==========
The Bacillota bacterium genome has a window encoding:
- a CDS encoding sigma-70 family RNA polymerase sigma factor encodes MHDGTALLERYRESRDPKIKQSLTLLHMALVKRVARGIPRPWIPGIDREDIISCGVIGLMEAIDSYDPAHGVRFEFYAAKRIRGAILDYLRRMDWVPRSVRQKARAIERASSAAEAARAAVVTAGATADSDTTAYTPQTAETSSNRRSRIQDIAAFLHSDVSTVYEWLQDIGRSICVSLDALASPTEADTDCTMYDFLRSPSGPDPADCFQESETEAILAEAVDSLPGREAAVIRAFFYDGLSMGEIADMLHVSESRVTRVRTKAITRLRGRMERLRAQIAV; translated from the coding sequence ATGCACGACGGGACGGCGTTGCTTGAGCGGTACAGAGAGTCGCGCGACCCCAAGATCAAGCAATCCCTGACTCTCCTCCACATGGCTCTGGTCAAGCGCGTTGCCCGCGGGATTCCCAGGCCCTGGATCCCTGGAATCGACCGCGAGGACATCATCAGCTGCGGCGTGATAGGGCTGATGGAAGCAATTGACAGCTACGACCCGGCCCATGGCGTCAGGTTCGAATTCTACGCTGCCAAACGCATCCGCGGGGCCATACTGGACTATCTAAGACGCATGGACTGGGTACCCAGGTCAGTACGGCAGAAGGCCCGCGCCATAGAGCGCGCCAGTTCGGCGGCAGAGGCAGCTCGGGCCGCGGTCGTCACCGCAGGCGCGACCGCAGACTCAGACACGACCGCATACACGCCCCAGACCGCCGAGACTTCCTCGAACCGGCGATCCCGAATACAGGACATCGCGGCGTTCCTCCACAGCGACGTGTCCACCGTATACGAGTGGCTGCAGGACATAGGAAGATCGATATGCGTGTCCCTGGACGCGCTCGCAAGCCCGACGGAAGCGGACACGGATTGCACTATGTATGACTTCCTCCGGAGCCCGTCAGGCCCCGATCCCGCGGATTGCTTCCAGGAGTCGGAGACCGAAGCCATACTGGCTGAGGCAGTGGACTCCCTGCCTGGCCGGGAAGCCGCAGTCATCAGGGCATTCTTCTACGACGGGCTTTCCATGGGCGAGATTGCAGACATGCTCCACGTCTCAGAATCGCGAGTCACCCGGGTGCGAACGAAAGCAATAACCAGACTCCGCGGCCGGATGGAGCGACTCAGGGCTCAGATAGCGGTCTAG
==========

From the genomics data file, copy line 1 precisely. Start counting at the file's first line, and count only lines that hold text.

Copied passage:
The Bacillota bacterium genome has a window encoding: